According to Schofer, the Arizona Game and Fish Department (AZGFD) was heavily involved in the recovery effort for Osprey on the Kaibab. They placed artificial nesting structures at several of the lakes to encourage nesting.

"Folks that were here back in the 70s probably can remember suddenly not seeing any Osprey," Schofer said. "Slowly, over time that's changed. We're seeing them every single day now. There's two active here, five active at Kaibab, five at White Horse, and a new nest at Scholz Lake.

"What is interesting about the Great Blue Heron and Osprey is the link between their health and the stocking of the lakes by our sister agency Game and Fish. Without the stocking, these species would crash."

The Kaibab is also home to a variety of eagles, hawks, falcons and owls that cruise the forests and cliff faces. One of Schofer's main duties is to protect threatened, endangered and sensitive species on the Kaibab. He monitors projects such as road construction, campground construction, wildland fire, and forest thinning to eliminate or mitigate the effects on these species.

"A lot of our energy goes into figuring out where active nests are and (determining) how successful they were each year in breeding," Schofer said. "And protecting their habitat. We don't just draw a bubble around them and say, 'You can't treat there.'"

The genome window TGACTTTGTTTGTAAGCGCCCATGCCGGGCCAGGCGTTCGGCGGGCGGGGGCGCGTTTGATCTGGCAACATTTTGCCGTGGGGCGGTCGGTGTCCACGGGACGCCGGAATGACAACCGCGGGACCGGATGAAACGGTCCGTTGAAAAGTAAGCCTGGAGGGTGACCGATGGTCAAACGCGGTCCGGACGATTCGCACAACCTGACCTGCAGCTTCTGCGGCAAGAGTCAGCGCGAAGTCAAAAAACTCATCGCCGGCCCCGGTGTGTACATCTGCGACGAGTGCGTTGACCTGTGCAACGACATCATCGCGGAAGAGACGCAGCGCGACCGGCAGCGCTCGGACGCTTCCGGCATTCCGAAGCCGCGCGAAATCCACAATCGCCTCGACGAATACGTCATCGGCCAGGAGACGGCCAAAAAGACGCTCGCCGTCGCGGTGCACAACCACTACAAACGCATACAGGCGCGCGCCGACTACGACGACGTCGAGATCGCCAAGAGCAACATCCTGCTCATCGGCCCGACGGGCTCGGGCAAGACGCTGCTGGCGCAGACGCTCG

The Williams Ranger District is also home to a handful of Peregrine Falcon nests.

"Their populations are increasing," Shofer said. "I saw a pair a couple weeks ago on Bill Williams, it's more than likely that there's more than we know about."

Schofer said that Peregrines need cliff habitat to nest. They need that isolation, away from predators that the cliffs provide. He is concerned about the new pair on Bill Williams. The Forest is unsure whether they are nesting near a new rock climbing route. The Forest is considering doing a closure order, possibly just a voluntary closure. He said when routes are near nesting Peregrines the forest service gets in contact with local and state climbing groups and educates them about the problem.

"Climbing groups are usually pretty amenable to these things," Schofer said. "If we could seasonally restrict access area to that area from April to June that would give the birds long enough to fledge. The problem is that when the nestlings (who can't fly) get scared they will actually run off the cliff to their death when they get startled by a climber."